In the world of data centers, security is the most important infrastructural element outside the server cabinets and hard drives themselves. Access control is the one thing separating vast amounts of valuable data from the wrong hands. Therefore, these organizations should be sure to practice the most cutting edge security techniques available in order to foil any would-be thieves.
According to a report from Cisco, there are three basic methods of access control: pass codes or PINs, cards or key fobs, and biometric security. A combination of all three is ideal, but the latter is essential. The first two alone offer too much uncertainty and room for theft, misplacement or malfunction.
The information in your head
This first security measure Cisco outlined is made up of the information employees have in their heads – in other words, pass codes, ID numbers and other phrases or numbers. In theory, the system is reliable – only the trusted staff with security clearance know the combination to the door or pass code for the network, thus restricting entry to a precious few. However, problems abound with this technique, as evidenced by the recent onslaught of cyber attacks.
Passwords can be guessed, forced – even stumbled upon. Employees that write down a security phrase on a piece of paper risk losing that information and unwittingly divulging it to anyone who finds it. Plus, if a PIN has been compromised, it is rarely discovered immediately. Only when managers recognize missing information or strange access behavior is the infiltration detected.
The items in your pocket
A Plus ID outlined a number of these devices – ID cards and key fobs that use various reading methods like magnetic strips, infrared readers or battery-powered signals. Unlike pass codes, any intruder would need the actual device in order to obtain access. This aspect might make card readers seem like a one-stop method of data center protection, but there are still a set of issues that come with key cards.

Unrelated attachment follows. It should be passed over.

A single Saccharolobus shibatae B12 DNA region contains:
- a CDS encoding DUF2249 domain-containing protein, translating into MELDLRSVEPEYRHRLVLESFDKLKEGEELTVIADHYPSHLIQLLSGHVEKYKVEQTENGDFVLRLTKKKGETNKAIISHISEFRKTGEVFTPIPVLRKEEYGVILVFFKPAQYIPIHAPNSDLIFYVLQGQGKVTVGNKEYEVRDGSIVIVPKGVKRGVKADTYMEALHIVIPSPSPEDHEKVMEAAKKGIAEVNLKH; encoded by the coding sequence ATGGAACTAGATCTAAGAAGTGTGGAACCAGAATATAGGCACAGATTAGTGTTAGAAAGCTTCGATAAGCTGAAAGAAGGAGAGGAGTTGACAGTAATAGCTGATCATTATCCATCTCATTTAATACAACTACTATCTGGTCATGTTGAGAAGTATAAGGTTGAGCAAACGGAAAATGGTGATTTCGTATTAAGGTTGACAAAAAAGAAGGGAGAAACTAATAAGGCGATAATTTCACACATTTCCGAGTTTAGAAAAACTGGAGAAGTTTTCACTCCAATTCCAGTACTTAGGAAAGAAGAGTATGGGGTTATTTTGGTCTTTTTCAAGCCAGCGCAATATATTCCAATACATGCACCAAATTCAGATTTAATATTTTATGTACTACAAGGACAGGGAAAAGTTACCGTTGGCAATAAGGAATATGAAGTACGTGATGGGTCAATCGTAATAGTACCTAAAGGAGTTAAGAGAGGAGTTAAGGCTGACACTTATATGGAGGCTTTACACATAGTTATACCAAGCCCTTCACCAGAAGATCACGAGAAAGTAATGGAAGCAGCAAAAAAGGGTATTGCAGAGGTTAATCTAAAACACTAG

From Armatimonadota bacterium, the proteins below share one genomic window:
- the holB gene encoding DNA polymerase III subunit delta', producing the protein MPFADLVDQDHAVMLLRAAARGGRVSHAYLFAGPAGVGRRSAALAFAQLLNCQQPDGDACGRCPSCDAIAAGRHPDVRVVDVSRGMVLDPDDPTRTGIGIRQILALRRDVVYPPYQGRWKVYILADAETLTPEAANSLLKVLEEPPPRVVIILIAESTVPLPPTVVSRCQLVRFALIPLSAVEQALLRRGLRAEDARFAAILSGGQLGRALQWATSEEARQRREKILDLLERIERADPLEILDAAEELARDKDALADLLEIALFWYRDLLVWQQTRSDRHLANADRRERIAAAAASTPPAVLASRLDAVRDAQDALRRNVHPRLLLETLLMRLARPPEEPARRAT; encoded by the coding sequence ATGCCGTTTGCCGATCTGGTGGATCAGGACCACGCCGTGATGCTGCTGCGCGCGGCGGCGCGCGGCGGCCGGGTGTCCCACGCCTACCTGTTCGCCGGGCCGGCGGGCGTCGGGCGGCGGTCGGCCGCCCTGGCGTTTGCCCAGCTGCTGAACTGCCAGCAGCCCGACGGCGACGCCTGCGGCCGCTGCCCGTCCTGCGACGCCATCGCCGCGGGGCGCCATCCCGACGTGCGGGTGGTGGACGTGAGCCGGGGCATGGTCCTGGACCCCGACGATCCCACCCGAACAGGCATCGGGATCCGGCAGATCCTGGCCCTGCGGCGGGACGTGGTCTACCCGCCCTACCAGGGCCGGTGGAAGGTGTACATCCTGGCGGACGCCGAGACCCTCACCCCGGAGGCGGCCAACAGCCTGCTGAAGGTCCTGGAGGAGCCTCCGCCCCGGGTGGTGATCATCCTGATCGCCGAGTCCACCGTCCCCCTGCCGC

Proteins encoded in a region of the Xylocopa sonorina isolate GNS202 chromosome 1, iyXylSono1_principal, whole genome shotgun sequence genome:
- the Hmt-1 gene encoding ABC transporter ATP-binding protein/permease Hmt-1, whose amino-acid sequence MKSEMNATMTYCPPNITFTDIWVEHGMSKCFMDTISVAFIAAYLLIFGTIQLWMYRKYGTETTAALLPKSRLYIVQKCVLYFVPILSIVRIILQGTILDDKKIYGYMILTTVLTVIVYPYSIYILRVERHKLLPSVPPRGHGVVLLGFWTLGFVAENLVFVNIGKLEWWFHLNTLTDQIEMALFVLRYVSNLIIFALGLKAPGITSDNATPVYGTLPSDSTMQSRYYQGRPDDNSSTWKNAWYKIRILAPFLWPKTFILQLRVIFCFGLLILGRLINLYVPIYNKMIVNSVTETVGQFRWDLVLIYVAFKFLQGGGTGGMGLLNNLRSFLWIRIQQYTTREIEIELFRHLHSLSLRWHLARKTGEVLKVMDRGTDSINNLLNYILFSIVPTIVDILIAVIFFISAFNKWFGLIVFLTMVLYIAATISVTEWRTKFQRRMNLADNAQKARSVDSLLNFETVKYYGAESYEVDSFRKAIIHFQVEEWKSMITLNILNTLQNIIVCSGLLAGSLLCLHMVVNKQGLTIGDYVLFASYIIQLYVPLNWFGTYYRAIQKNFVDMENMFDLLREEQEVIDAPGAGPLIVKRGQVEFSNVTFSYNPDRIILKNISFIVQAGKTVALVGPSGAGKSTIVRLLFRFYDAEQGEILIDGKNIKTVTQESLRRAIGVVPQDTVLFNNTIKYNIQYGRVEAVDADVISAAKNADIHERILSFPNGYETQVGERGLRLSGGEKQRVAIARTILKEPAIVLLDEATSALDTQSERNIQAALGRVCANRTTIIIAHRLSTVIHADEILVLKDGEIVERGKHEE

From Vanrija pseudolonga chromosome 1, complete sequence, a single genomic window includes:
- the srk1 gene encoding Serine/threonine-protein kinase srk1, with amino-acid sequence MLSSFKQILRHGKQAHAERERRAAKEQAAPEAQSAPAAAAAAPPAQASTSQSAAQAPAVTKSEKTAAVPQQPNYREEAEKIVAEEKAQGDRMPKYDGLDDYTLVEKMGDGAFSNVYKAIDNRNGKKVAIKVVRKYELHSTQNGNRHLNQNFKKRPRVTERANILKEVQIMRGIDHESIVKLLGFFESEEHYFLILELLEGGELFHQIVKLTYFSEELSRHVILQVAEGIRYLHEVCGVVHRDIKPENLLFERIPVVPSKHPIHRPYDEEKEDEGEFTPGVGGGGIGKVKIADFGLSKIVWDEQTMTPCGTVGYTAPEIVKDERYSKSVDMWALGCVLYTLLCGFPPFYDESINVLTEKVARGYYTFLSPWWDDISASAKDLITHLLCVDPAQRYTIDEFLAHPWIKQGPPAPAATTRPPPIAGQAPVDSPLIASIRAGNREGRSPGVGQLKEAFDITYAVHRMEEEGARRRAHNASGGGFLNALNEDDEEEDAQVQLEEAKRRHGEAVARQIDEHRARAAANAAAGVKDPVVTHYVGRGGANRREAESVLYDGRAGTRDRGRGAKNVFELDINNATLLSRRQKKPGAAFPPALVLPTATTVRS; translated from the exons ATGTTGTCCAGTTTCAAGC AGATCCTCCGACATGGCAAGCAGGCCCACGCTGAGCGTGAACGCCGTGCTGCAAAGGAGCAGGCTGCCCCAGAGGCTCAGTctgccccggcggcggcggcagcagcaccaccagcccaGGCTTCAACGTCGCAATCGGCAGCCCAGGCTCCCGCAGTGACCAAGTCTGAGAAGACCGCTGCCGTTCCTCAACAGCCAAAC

Like any other key, these items – usually similar to either a credit card or a key chain – can be lost, stolen or damaged. In such cases, the owner will be left without access while anyone who happens upon the device will suddenly be given clearance. Additionally, these devices are at the whim of a corresponding reader. If the internal network is offline, the cards will be ineffective. Plus, magnetic strips can easily be wiped, while battery-powered key fobs can run out of power, rendering them useless.
The prints on your fingers
While the first two methods have some benefits, they pale in comparison with the efficacy of biometric technology. This security platform relies upon an individual's physical characteristics, which are virtually impossible to lose, forget or have stolen. Data centers can use a fingerprint reader to identify and allow access to registered staff. Plus, if a data center's network goes offline, the best biometrics systems will remain effective..
Unfortunately, many employees are the root cause of security breaches – some by accident, some by malicious intent. While pass codes and key cards do nothing to address this issue, some cutting edge biometric platforms do. The best security system on the market require two separate biometric identifications simultaneously. In this way, even if one employee has ideas about stealing information, he or she would need an accomplice with a similar level of clearance. This technique vastly reduces the possibility for data to be stolen.
As mentioned earlier, a combination of the three systems is the ideal approach, but biometrics is the key ingredient.